June 10, 1993
NOTE: MODIFIED BY OPINION 06-162
Digest: A judge may use unexpended campaign funds to purchase office equipment, which becomes the property of the State court system.
Rules: Election Law §14-130; Canon 7(B)(2) of the Code of Judicial Conduct.
A newly-elected judge asks whether the judge’s campaign committee may use unexpended campaign funds to purchase a table and six chairs for the court chambers and a suitable chair for the courtroom bench.
In Opinions 92-104 (Vol. X), and 91-87 (Vol. VIII), of the Advisory Committee on Judicial Ethics, the Committee founds that unexpended campaign funds could be used to purchase office equipment that is solely related to the holding of public office, and that does not constitute a private benefit to the judge.
In Opinion 91-87, the Committee founds it permissible for the judge’s campaign committee to “use unexpended campaign contributions to update word processing and computer equipment in the court and purchase microphones solely for use in the judge’s courtroom.” In Opinion 92-104, the Committee found it permissible for the judge’s campaign committee to purchase a facsimile machine, a dictating and transcribing machine, a telephone answering machine, and service contracts for the photocopier and computer systems, for use in the judge’s chambers.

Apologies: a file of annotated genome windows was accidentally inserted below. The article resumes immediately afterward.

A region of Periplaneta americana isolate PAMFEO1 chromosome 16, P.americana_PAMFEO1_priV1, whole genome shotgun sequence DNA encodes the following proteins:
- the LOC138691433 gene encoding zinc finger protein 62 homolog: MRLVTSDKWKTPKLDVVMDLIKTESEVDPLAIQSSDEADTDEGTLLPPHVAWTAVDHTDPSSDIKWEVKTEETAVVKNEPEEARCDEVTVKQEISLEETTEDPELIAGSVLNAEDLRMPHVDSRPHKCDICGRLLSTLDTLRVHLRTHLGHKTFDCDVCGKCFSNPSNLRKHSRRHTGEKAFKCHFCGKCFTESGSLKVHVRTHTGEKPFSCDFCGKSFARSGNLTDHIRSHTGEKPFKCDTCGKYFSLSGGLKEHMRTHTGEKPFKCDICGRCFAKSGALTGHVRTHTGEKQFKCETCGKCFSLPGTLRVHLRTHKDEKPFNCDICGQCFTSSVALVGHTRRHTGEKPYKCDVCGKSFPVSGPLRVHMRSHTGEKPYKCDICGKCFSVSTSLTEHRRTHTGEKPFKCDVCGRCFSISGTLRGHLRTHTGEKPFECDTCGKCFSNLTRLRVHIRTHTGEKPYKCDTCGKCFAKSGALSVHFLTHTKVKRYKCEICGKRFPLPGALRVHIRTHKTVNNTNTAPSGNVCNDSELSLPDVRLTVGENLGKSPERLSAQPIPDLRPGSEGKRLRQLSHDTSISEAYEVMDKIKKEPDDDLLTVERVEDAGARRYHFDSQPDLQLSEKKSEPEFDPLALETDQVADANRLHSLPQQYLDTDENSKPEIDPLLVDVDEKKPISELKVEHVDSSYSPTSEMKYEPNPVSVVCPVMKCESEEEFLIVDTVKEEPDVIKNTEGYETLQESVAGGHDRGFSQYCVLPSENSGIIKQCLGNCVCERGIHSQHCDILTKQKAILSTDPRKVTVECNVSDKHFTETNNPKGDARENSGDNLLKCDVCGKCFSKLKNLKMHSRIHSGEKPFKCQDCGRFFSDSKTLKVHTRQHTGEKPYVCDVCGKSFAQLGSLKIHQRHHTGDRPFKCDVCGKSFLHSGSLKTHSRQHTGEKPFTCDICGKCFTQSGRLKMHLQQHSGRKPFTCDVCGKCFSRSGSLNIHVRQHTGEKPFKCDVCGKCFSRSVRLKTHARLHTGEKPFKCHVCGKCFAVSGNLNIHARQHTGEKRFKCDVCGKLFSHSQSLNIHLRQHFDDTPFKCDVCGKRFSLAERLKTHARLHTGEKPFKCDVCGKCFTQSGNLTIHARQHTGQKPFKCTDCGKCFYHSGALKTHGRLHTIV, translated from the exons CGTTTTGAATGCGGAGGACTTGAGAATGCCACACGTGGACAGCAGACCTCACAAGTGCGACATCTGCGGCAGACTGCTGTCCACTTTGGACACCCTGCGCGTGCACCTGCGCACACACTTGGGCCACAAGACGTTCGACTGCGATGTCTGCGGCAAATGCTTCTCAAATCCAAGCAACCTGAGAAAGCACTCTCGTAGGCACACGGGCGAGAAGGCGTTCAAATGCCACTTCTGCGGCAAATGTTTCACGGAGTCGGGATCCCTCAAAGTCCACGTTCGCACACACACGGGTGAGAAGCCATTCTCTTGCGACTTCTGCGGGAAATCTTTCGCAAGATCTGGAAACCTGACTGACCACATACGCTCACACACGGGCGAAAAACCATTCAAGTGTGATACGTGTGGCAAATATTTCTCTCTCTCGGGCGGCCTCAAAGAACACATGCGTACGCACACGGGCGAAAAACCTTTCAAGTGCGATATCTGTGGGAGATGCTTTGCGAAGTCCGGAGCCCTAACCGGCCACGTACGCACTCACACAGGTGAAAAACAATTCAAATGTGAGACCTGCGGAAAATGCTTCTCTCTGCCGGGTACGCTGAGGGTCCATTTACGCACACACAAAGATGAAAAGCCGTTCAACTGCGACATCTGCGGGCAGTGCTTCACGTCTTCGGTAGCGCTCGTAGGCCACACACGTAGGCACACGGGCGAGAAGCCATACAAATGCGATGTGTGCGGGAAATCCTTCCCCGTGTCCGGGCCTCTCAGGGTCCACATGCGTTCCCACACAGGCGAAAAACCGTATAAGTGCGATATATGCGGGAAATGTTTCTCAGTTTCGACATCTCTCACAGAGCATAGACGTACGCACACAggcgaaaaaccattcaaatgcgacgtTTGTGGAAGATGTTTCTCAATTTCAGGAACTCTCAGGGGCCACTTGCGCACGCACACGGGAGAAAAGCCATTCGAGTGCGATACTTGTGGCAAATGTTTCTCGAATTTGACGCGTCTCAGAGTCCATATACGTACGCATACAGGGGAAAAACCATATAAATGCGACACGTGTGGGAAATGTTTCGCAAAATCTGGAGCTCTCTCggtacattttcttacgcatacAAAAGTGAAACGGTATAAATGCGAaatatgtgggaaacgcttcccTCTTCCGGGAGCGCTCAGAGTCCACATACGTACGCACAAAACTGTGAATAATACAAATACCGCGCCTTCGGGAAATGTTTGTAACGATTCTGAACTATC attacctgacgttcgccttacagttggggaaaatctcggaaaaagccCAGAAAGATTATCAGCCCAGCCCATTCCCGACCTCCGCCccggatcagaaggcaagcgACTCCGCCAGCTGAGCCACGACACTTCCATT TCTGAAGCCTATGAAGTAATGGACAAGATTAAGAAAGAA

Canon 7(B)(2) of the Code of Judicial Conduct states that a judicial candidate “should not use or permit the use of campaign contributions for the private benefit of himself...” Section 14-130 of the Election Law provides that “such funds shall not be converted by any person to a personal use which is unrelated to the holding of public office or party position.” By implication, these provisions permit the use of unexpended campaign funds if the expenditure is related to the holding of public office, and there is no appearance of personal or private benefit to the judge.
It is understood that the equipment, upon purchase, becomes the property of the State court system, even though installed in the chambers of the particular judge.